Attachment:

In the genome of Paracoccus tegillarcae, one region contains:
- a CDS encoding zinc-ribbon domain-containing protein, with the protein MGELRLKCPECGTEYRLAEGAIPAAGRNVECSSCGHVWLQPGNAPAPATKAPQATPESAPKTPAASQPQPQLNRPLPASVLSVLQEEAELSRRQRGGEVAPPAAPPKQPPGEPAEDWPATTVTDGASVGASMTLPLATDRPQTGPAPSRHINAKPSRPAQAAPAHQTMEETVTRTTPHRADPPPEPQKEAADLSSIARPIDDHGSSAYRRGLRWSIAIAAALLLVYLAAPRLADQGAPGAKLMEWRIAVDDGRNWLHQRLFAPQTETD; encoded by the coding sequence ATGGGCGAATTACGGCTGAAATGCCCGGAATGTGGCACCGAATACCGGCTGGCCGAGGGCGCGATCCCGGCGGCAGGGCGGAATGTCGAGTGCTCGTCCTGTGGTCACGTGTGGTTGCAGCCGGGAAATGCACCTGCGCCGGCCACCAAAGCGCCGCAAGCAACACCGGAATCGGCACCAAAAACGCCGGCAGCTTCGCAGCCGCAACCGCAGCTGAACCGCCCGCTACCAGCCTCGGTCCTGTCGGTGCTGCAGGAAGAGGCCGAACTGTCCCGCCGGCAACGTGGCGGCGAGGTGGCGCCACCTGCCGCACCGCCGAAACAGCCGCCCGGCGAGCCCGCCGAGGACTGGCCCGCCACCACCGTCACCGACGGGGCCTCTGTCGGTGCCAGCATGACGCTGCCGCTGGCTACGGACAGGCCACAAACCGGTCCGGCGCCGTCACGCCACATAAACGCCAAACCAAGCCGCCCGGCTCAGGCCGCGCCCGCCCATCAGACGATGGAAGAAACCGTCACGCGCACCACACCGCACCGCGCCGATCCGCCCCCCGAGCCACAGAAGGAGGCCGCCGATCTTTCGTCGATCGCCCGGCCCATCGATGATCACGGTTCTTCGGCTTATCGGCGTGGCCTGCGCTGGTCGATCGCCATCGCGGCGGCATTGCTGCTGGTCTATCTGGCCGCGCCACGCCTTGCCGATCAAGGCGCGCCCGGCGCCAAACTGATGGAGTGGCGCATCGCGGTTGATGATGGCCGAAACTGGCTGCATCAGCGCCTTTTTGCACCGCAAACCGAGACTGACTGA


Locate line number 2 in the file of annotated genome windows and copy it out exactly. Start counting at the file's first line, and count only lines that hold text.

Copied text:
- a CDS encoding zinc-ribbon domain-containing protein, with the protein MGELRLKCPECGTEYRLAEGAIPAAGRNVECSSCGHVWLQPGNAPAPATKAPQATPESAPKTPAASQPQPQLNRPLPASVLSVLQEEAELSRRQRGGEVAPPAAPPKQPPGEPAEDWPATTVTDGASVGASMTLPLATDRPQTGPAPSRHINAKPSRPAQAAPAHQTMEETVTRTTPHRADPPPEPQKEAADLSSIARPIDDHGSSAYRRGLRWSIAIAAALLLVYLAAPRLADQGAPGAKLMEWRIAVDDGRNWLHQRLFAPQTETD; encoded by the coding sequence ATGGGCGAATTACGGCTGAAATGCCCGGAATGTGGCACCGAATACCGGCTGGCCGAGGGCGCGATCCCGGCGGCAGGGCGGAATGTCGAGTGCTCGTCCTGTGGTCACGTGTGGTTGCAGCCGGGAAATGCACCTGCGCCGGCCACCAAAGCGCCGCAAGCAACACCGGAATCGGCACCAAAAACGCCGGCAGCTTCGCAGCCGCAACCGCAGCTGAACCGCCCGCTACCAGCCTCGGTCCTGTCGGTGCTGCAGGAAGAGGCCGAACTGTCCCGCCGGCAACGTGGCGGCGAGGTGGCGCCACCTGCCGCACCGCCGAAACAGCCGCCCGGCGAGCCCGCCGAGGACTGGCCCGCCACCACCGTCACCGACGGGGCCTCTGTCGGTGCCAGCATGACGCTGCCGCTGGCTACGGACAGGCCACAAACCGGTCCGGCGCCGTCACGCCACATAAACGCCAAACCAAGCCGCCCGGCTCAGGCCGCGCCCGCCCATCAGACGATGGAAGAAACCGTCACGCGCACCACACCGCACCGCGCCGATCCGCCCCCCGAGCCACAGAAGGAGGCCGCCGATCTTTCGTCGATCGCCCGGCCCATCGATGATCACGGTTCTTCGGCTTATCGGCGTGGCCTGCGCTGGTCGATCGCCATCGCGGCGGCATTGCTGCTGGTCTATCTGGCCGCGCCACGCCTTGCCGATCAAGGCGCGCCCGGCGCCAAACTGATGGAGTGGCGCATCGCGGTTGATGATGGCCGAAACTGGCTGCATCAGCGCCTTTTTGCACCGCAAACCGAGACTGACTGA